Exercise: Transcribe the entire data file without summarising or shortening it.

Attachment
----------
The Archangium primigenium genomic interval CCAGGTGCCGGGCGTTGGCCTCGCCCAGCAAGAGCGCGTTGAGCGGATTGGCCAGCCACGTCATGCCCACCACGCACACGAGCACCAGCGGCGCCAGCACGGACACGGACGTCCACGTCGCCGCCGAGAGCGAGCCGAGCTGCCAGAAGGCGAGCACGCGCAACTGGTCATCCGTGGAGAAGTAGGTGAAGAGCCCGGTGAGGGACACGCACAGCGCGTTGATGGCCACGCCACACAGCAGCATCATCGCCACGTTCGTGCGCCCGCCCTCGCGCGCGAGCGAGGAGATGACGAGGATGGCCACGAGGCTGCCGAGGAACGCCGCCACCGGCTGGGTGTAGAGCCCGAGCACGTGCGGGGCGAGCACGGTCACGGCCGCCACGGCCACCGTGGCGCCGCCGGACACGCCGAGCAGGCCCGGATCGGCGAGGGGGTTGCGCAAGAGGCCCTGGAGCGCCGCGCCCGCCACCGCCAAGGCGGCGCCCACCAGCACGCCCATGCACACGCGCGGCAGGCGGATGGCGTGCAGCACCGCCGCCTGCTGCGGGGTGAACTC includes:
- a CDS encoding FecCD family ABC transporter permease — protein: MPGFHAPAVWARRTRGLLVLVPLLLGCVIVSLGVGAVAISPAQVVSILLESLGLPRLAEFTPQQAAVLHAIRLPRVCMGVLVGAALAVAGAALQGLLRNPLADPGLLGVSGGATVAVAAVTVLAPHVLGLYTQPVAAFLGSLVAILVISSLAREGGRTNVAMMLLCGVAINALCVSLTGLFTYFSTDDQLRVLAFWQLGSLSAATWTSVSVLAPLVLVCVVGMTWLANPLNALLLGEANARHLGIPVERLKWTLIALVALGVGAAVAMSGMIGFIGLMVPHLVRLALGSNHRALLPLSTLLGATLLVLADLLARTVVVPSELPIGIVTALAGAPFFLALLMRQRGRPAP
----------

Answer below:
The Archangium primigenium genomic interval CCAGGTGCCGGGCGTTGGCCTCGCCCAGCAAGAGCGCGTTGAGCGGATTGGCCAGCCACGTCATGCCCACCACGCACACGAGCACCAGCGGCGCCAGCACGGACACGGACGTCCACGTCGCCGCCGAGAGCGAGCCGAGCTGCCAGAAGGCGAGCACGCGCAACTGGTCATCCGTGGAGAAGTAGGTGAAGAGCCCGGTGAGGGACACGCACAGCGCGTTGATGGCCACGCCACACAGCAGCATCATCGCCACGTTCGTGCGCCCGCCCTCGCGCGCGAGCGAGGAGATGACGAGGATGGCCACGAGGCTGCCGAGGAACGCCGCCACCGGCTGGGTGTAGAGCCCGAGCACGTGCGGGGCGAGCACGGTCACGGCCGCCACGGCCACCGTGGCGCCGCCGGACACGCCGAGCAGGCCCGGATCGGCGAGGGGGTTGCGCAAGAGGCCCTGGAGCGCCGCGCCCGCCACCGCCAAGGCGGCGCCCACCAGCACGCCCATGCACACGCGCGGCAGGCGGATGGCGTGCAGCACCGCCGCCTGCTGCGGGGTGAACTC includes:
- a CDS encoding FecCD family ABC transporter permease — protein: MPGFHAPAVWARRTRGLLVLVPLLLGCVIVSLGVGAVAISPAQVVSILLESLGLPRLAEFTPQQAAVLHAIRLPRVCMGVLVGAALAVAGAALQGLLRNPLADPGLLGVSGGATVAVAAVTVLAPHVLGLYTQPVAAFLGSLVAILVISSLAREGGRTNVAMMLLCGVAINALCVSLTGLFTYFSTDDQLRVLAFWQLGSLSAATWTSVSVLAPLVLVCVVGMTWLANPLNALLLGEANARHLGIPVERLKWTLIALVALGVGAAVAMSGMIGFIGLMVPHLVRLALGSNHRALLPLSTLLGATLLVLADLLARTVVVPSELPIGIVTALAGAPFFLALLMRQRGRPAP